'US can't lecture Turkey on rule of law': Trump praises Erdogan after coup attempt
Trump delivered his view as he went over his main campaigning points with The New York Times ahead of the Thursday convention. Most focused on a heavy redefinition of American roles with regard to military presence and spending in other countries.
“I give great credit to him for being able to turn that around,” he said of Erdogan’s actions Friday night in quelling a coup attempted by a group of rebellious military. He also chose not to criticize the Turkish leader for his tactics in the aftermath of the uprising, which have seen thousands of military, education, and government personnel imprisoned, dismissed or suspended.
“I don’t know that we have a right to lecture. Just look about what’s happening with our country. How are we going to lecture when people are shooting our policemen in cold blood? How are we going to lecture when you see the riots and the horror going on in our own country?” Trump said.
The Republican presidential hopeful also mused over pressing Ankara into securing civil liberties in the post-coup environment.
“When the world sees how bad the United States is and we start talking about civil liberties, I don’t think we are a very good messenger,” Trump explained. The Obama administration has so far appeared not to offer any strategy for dealing with Erdogan, with Turkey being a crucial ally in the region and home to American nuclear weapons.
Trump proposed to make a stronger case for Erdogan to work with the US on fighting Islamic State (IS, formerly ISIS/ ISIL), although there exists a problem in that the US also considers the Kurdish minority one of its strongest allies in doing so. Erdogan stands accused of striving to deny the Kurds a national identity.
“I’m a fan of the Kurds, you understand,” Trump told the NYT.
On questions of security and America’s global role, Trump focused on his predominantly economic outlook, proposing many revisions, including redefining Washington’s relationship to both rivals and allies.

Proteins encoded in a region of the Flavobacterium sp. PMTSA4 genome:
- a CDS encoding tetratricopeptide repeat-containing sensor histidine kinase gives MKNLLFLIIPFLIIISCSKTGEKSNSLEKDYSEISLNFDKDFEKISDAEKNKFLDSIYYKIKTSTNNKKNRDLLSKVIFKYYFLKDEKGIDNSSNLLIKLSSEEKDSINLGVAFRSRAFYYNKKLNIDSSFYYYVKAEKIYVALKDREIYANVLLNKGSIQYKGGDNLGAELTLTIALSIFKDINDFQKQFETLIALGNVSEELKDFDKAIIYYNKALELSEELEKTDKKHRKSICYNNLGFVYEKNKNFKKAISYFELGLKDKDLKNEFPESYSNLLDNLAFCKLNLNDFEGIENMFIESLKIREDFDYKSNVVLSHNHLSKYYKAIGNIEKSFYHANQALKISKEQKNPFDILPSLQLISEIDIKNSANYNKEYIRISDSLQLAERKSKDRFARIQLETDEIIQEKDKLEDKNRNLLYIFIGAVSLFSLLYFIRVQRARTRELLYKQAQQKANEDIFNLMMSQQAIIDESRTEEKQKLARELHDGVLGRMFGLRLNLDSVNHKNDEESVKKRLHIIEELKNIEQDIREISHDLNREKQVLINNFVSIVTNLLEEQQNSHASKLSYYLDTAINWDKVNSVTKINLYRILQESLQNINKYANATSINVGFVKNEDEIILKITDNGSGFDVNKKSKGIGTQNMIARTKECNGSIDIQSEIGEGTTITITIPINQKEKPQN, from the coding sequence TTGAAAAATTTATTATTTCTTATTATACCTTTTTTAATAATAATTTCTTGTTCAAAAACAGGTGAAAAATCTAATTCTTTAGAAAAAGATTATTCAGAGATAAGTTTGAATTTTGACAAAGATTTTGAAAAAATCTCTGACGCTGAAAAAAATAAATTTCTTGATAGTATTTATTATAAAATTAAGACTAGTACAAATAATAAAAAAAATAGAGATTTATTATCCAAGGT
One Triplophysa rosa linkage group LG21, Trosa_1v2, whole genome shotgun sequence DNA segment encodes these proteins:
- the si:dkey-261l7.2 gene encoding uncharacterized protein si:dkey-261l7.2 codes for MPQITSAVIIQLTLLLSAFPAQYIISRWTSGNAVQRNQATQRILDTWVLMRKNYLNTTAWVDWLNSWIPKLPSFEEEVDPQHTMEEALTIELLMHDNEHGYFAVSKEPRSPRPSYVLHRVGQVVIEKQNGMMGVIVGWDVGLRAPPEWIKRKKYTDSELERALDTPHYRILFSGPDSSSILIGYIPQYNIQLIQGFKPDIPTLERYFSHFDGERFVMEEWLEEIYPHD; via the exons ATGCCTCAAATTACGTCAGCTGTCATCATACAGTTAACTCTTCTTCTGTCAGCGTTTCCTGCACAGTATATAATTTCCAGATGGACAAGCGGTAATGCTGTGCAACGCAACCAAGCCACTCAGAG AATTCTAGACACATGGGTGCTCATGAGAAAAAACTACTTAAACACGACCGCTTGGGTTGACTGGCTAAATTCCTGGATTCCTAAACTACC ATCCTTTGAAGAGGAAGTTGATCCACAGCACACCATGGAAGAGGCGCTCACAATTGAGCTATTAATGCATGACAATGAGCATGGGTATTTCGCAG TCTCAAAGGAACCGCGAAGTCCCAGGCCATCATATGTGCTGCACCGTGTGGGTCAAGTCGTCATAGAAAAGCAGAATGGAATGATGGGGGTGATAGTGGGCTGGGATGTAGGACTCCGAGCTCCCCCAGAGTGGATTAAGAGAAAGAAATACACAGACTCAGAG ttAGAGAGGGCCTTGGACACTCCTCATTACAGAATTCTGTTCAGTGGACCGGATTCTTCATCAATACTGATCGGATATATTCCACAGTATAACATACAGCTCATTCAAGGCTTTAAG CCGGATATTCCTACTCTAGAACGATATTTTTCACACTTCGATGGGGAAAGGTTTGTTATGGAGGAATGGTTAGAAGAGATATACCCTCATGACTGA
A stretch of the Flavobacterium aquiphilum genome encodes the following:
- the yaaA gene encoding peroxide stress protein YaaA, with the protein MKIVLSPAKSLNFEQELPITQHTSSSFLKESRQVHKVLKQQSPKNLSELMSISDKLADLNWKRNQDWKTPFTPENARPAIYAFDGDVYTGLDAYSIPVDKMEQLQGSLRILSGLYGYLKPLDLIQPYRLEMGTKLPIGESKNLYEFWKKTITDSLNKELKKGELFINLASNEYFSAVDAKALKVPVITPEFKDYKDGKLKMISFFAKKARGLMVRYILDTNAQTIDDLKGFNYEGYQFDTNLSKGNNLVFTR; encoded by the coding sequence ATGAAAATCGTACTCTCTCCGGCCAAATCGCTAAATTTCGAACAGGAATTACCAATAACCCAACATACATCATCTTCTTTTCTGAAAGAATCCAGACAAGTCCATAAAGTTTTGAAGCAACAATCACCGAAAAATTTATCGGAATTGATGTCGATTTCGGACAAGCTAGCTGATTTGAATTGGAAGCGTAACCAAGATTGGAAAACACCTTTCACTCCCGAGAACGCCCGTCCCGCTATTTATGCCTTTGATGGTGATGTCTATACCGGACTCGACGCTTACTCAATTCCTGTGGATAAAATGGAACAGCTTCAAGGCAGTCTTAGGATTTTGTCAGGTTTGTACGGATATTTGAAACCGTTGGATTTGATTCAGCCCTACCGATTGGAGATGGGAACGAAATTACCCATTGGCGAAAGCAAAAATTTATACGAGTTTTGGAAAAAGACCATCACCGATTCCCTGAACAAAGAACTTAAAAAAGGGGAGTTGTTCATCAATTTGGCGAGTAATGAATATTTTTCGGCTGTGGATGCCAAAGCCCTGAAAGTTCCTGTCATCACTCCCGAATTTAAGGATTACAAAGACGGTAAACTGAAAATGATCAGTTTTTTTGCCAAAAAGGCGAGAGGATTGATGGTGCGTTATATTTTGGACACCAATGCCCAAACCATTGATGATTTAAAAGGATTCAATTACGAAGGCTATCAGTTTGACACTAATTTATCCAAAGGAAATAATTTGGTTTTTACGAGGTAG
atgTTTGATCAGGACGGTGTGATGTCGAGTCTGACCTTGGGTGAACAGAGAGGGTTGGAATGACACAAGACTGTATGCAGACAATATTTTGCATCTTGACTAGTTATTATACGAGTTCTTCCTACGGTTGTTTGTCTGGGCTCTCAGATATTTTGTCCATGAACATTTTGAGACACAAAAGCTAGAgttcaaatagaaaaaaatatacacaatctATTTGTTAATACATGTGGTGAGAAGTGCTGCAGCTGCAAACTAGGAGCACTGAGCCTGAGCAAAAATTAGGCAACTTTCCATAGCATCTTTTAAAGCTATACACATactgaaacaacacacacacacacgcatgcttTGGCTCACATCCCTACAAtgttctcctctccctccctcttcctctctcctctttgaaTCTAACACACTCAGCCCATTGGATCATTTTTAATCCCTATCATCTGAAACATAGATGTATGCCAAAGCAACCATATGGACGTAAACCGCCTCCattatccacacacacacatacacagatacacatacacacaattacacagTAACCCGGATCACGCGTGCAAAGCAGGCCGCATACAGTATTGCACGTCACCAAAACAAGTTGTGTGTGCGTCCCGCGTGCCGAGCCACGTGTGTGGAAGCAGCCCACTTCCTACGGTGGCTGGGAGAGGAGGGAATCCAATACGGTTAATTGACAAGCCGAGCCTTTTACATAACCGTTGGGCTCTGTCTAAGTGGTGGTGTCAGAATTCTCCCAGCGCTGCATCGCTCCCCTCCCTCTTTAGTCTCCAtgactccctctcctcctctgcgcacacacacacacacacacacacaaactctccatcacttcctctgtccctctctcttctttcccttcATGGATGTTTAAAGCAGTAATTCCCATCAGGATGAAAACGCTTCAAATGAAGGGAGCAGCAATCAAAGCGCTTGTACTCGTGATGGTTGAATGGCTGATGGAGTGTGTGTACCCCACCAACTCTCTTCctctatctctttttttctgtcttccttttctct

This included the prospect, for the first time in decades, of taking away security guarantees the United States has renewed to its 27 NATO allies. In essence, this implied the US would throw its entire military weight behind any one ally if they were attacked.
“I would prefer to be able to continue [to renew America’s pledges],” Trump said, but only if allies learned to adjust to the new reality that the US was no longer the key provider.
If elected president, Trump also said he would make sure the US only became involved in allies’ security affairs if those nations “have fulfilled their obligations to us.”
This is in line with his campaign rally cry of ‘America First’ – a platform which also implies a radical renegotiation of American relationships with its partners, including things such as the North American Free Trade Agreement and other long-standing US positions, particularly military spending.
As Trump was outlining what the US would or wouldn’t do for its NATO allies, Moscow emerged with criticism of the approach he has used.
“Regarding the pointless use of an example about a hypothetical Russian attack on anyone, that was not an acceptable phrasing,” Kremlin spokesman Dmitry Peskov told reporters.
The decision adds further weight to calls for the IOC to implement a blanket ban on Russia competing at next month's event in Brazil.
Matthieu Reeb has noted that the ROC will not be able to appeal the ruling in the Swiss Federal Court, which means that long-jumper Darya Klishina, who trains outside Russia, will be the only Russian track and field athlete cleared to compete in Rio.